With the Cambridge and Oxford interview season around the corner, a website offering insider tips from well over a thousand Oxbridge students aims to support applicants who may have less understanding of the interview process.
Some students get a lot of support applying to University, others less soTommy Gale
Current and former students offer tips on how to prepare for interviews and what to expect. Helpful hints range from chewing gum in the waiting room to relax, to wearing comfortable clothes and the advice covers the full range of Cambridge courses and Colleges.
The website has been used more than 20,000 times across 111 countries.
InsideUni (https://www.insideuni.org/about/) is the brainchild of Cambridge students Akil Hashmi and Tommy Gale. They set it up whilst Akil was in his second year of an engineering degree and Tommy was in his third year studying politics, after they were reminiscing about the “daunting” process of applying to the University. Both went to the same grammar school.
Tommy, who graduated last year and is now a social worker in London, was motivated by the challenges faced by students trying to apply without help from friends, family or their school.
“InsideUni was started to close the information gap between university applicants from different backgrounds. Some students get a lot of support when applying to university, others less so.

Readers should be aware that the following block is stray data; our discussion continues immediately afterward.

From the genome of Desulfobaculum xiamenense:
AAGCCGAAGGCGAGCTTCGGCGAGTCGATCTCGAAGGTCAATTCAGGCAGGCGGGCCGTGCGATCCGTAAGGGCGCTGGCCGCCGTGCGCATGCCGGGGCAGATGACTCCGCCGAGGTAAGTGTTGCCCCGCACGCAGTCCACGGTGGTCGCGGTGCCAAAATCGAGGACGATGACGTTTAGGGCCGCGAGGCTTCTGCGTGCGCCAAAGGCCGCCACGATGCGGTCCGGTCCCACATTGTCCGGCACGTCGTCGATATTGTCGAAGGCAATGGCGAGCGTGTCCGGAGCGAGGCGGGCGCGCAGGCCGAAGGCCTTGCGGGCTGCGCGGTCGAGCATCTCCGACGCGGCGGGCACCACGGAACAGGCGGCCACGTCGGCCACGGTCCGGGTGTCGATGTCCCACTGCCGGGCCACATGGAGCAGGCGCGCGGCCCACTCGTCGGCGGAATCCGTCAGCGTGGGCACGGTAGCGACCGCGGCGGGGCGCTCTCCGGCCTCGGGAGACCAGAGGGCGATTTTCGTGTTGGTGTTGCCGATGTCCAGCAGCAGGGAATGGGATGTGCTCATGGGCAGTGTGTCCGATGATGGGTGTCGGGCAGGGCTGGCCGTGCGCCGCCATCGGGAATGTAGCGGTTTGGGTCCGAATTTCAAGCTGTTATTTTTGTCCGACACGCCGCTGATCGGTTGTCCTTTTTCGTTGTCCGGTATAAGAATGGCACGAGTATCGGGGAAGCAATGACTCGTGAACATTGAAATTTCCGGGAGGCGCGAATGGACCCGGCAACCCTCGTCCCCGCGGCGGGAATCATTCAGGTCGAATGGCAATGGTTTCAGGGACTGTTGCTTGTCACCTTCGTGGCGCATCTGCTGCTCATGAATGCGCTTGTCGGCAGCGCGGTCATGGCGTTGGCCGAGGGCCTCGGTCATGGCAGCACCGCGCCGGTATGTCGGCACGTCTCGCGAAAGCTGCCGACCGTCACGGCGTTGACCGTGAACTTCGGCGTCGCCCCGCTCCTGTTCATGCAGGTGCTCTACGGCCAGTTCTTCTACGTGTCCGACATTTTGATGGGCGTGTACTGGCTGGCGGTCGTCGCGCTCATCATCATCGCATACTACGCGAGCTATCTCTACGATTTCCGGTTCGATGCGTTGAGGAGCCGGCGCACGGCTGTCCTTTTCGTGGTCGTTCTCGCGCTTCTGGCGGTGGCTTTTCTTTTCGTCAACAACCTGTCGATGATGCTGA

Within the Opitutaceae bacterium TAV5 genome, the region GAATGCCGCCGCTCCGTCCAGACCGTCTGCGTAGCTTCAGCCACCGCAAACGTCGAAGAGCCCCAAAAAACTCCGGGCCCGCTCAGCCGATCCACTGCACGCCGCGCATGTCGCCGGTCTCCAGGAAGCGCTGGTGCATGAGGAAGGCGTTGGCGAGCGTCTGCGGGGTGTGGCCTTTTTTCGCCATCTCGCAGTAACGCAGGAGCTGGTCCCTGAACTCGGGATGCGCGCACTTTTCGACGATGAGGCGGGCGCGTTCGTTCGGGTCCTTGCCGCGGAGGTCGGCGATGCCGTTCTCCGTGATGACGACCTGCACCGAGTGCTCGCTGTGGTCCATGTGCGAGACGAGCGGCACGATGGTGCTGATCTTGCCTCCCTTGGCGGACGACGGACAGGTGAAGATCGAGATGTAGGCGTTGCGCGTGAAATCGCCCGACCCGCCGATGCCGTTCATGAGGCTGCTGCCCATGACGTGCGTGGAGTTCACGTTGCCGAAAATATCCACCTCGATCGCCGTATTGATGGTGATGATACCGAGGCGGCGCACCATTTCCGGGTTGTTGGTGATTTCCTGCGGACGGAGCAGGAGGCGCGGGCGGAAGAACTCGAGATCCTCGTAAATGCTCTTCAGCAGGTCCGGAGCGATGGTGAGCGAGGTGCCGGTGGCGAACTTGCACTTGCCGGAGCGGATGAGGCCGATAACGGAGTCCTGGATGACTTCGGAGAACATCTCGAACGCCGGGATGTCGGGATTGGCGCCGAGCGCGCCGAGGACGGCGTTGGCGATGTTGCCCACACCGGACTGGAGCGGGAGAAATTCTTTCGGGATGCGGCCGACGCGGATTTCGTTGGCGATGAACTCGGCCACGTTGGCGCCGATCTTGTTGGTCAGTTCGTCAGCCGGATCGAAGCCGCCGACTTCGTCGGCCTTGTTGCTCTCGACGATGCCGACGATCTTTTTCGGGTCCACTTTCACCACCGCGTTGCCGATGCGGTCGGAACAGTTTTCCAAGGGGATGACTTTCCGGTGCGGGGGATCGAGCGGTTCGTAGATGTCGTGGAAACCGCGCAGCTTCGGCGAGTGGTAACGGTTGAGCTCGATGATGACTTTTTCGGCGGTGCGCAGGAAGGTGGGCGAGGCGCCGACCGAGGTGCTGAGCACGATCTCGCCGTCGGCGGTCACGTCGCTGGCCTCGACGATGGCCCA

“The thing is, there's lots of great free support and advice out there. InsideUni hopes to crowdsource this knowledge and promote it in one place. That way everyone can get help.”
Interviews take place at any one of the 29 Colleges that admit undergraduates; applicants can apply to a particular College or be asked to be assigned to one randomly. Once there they’ll normally be given two interviews during the course of the day. Interviews are discussion based and are designed to be more of a conversation than an interrogation. What is being looked for is enthusiasm, and an ability to think independently about the chosen subject. The (normally two) interviewers might start with familiar material, but will then be interested in how candidates deal with increasingly unfamiliar ideas and problems.
But it can be hard to know how to prepare for the interview, especially if you haven’t had access to people who can give advice, and this can be nerve wracking. Akil and Tommy’s website is designed to give applicants reliable tips as well as insights into the experiences of others to help give everyone a good chance of doing themselves justice. What makes it special is that the advice provided comes directly from current students who have insights into the interview process.
Hundreds of students have volunteered to give help to those applying from state schools who may not have had much support in preparing for the interview. And the website has now expanded to incorporate advice to Oxford applicants too.
Akil says the not-for-profit enterprise would be nothing without the volunteers:
“The success of this project is really down to all the students who have shared their advice for no fee and shown they’re motivated more by mission than money. Applicants shouldn't have to pay for this information so it's brilliant to see how many young people our free website is now helping, particularly those who otherwise may have lacked free application support resources."